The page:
When an old enemy, the Cylons, resurface and obliterate the 12 colonies, the crew of the aged Galactica protects a small civilian fleet - the last of humanity - as they journey toward the fabled 13th colony of Earth.
Edward James Olmos,
A 1939 test pilot asks his best friend to use him as a guinea pig for a cryogenics experiment. Daniel McCormick wants to be frozen for a year so that he doesn't have to watch his love lying... See full summary »
Lois and Clark is based on Superman being a Generation X man. In his twenties somewhere Clark must experience life as a pre-thirties pupil. Lois, as always, is by his side at the Daily Planet, adding that oh-so-ever romantic side to his life. The relationship between Lois and Clark, is as always, a platonic but on the edge of mad love, type of experience. Written by
Sean Ackley <firstname.lastname@example.org>
Prior to being cast as Lois, Teri Hatcher appeared on an episode of Seinfeld, where in one scene her character made reference to Jerry's obsession with Superman. See more »
If you don't mind my saying so, I think you have great legs. I think I read somewhere that intelligent men are leg-men. Only boobs are interested in, well, you know. Anyway, I think you have very shapely legs. They're like two perfectly-formed carrots.
Stop. You're embarrassing me.
[later... after kicking the bad guy]
You're right, Victor, I do have great legs.
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'Lois & Clark: The New Adventures of Superman' was one of the better sci-fi shows to come out of the Nineties and it was probably one of the first attempts to give the comic franchises a modern twist.
During the four seasons it aired for, the familiar Superman characters were brought out and given a Nineties touch. While Lois is still very much her tenacious self, Clark Kent was now a confident, well-adjusted guy and was a far cry from the bumbling Clark of the films and comics. His mother Martha is the one who sews his uniform for him while she and husband Jonathan are always on hand to give their adoptive son advice on his love life. Lex Luthor is far more charismatic and he and Lois even have a fling. However, Perry and Jimmy are in usual form and Superman is ever the hero he's always been, fighting for truth, justice and the American way.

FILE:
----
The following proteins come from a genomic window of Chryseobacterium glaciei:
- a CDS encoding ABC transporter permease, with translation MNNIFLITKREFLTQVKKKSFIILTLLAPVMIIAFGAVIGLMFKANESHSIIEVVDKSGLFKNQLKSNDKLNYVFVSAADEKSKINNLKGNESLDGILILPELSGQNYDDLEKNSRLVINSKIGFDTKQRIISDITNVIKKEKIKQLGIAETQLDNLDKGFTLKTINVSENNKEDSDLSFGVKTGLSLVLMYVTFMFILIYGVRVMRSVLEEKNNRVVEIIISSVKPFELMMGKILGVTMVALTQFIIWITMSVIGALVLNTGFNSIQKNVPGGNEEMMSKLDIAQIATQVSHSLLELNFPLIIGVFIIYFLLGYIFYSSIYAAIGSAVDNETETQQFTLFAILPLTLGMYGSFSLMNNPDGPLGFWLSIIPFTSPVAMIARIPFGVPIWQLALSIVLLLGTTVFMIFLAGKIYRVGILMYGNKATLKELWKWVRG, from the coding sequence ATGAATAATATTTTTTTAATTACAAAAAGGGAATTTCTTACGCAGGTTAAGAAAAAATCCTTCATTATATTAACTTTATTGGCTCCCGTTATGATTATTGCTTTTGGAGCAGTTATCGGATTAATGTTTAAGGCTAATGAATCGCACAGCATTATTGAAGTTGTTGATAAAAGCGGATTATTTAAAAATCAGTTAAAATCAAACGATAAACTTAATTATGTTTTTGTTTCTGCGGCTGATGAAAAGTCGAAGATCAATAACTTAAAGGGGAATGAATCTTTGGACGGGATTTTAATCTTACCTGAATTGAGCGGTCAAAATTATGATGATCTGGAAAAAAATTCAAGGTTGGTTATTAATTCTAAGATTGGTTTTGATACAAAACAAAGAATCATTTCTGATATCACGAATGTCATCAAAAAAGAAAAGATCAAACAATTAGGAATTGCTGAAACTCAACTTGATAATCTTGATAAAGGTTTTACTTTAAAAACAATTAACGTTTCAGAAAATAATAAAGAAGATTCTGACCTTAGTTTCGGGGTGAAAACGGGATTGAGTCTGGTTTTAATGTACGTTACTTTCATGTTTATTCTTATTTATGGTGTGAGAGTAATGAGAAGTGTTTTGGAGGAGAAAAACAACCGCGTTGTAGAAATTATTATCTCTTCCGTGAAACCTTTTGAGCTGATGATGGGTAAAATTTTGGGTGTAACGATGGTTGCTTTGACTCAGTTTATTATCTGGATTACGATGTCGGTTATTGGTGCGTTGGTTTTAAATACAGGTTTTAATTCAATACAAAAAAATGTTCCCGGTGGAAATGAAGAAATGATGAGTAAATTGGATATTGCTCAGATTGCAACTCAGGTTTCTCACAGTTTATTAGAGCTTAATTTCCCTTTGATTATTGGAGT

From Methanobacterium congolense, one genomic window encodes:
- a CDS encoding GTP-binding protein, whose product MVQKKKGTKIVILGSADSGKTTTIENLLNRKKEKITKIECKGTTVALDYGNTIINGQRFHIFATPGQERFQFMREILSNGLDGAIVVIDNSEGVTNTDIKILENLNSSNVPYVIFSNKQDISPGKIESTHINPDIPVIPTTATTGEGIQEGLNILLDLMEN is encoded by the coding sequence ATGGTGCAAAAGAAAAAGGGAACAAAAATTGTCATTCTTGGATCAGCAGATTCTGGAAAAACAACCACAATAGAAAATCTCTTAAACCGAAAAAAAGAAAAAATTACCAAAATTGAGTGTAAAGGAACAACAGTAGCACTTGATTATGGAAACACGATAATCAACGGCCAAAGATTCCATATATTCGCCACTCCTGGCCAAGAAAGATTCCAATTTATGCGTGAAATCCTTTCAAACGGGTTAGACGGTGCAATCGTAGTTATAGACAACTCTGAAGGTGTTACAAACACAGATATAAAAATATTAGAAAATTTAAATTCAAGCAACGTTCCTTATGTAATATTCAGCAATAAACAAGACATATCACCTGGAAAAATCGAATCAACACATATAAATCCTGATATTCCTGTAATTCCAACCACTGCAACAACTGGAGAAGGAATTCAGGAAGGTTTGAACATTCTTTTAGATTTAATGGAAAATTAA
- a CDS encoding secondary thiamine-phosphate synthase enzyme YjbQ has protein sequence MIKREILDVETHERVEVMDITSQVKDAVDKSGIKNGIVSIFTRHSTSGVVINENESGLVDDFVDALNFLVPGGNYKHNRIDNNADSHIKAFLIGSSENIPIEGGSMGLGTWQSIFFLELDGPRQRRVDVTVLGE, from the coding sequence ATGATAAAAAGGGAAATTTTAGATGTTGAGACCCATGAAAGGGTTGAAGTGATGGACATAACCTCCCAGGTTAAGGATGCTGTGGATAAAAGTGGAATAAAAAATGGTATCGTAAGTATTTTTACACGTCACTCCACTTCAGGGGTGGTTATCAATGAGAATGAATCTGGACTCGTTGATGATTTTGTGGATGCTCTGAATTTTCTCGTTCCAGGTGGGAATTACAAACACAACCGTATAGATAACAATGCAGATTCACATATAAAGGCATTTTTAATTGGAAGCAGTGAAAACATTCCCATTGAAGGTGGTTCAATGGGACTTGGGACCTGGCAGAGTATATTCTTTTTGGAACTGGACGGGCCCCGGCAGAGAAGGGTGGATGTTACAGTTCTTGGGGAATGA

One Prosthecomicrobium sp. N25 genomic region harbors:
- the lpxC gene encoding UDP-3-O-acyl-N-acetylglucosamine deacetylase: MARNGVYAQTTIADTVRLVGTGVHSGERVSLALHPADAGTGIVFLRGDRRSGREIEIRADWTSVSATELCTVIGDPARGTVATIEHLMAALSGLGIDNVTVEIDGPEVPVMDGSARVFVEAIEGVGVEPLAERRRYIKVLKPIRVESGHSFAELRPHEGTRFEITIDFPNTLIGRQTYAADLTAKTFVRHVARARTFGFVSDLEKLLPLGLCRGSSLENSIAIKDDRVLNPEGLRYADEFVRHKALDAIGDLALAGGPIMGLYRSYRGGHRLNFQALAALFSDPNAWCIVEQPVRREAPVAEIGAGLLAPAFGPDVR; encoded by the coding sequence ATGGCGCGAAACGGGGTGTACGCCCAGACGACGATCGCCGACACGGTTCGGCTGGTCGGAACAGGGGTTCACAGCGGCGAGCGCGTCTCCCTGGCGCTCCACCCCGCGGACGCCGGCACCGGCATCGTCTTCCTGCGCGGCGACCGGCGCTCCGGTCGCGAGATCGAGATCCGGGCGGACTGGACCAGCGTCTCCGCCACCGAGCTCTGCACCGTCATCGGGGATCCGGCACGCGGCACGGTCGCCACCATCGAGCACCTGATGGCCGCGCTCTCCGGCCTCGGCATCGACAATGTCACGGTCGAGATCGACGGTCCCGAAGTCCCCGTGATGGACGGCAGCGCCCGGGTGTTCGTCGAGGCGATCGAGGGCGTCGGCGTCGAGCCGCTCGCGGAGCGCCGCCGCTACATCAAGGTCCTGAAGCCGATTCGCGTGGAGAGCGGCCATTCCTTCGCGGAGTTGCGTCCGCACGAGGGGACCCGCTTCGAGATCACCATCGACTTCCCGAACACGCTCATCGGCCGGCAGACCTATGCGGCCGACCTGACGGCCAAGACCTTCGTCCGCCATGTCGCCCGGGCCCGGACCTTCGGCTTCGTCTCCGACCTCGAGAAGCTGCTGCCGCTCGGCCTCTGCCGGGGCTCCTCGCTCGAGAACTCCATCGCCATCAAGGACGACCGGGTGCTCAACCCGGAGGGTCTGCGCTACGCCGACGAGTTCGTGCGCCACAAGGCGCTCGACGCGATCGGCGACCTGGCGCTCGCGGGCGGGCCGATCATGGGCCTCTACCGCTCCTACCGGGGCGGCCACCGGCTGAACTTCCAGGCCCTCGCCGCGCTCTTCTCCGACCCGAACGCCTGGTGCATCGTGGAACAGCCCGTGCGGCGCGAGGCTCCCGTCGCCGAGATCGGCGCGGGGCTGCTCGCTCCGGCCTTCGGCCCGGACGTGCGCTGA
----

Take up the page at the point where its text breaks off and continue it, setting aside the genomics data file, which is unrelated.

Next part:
Dean Cain made an excellent Clark, portraying the loyalty and strength of the character as well as his uncertainties over Lois and his path as Superman. While Christopher Reeve gave us a very heroic Superman, Cain gave us a hero who was heavily influenced by his Earth upbringing making him very human at times and it does work for this series. Teri Hatcher depicted a beautiful, career-driven Lois who vacillated between arrogance and being insecure, and this softer edge made her a likable character. And John Shea's Lex Luthor was wonderfully evil and intriguing as the almost James Bond-like villain who had fine tastes and minions to do his dirty work.
The story lines were almost always fun and engaging, often capturing a nice balance between drama, action, humour and romance. And unlike the 'Smallville' series, where episodes are very formulaic ((ie, mutant-of-the-week attacks and Clark saves the day so he can get back to his brooding over Lana), this series avoids that plot hole by covering different villains and plots. The only problem, that eventually saw the show's demise, was when Lois and Clark married as this lead to it becoming too soapy and cavity-inducing although it did serve as a lesson to future TV show producers that you should always pair your leads together in the finale, not half-way through the series.
'Lois and Clark' was never meant to be a deep, dark insight into Superman's history but instead just an entertaining show aimed at both young and old, and I think it succeeds. Newcomers to the show should check out the first three seasons to see it at its best.
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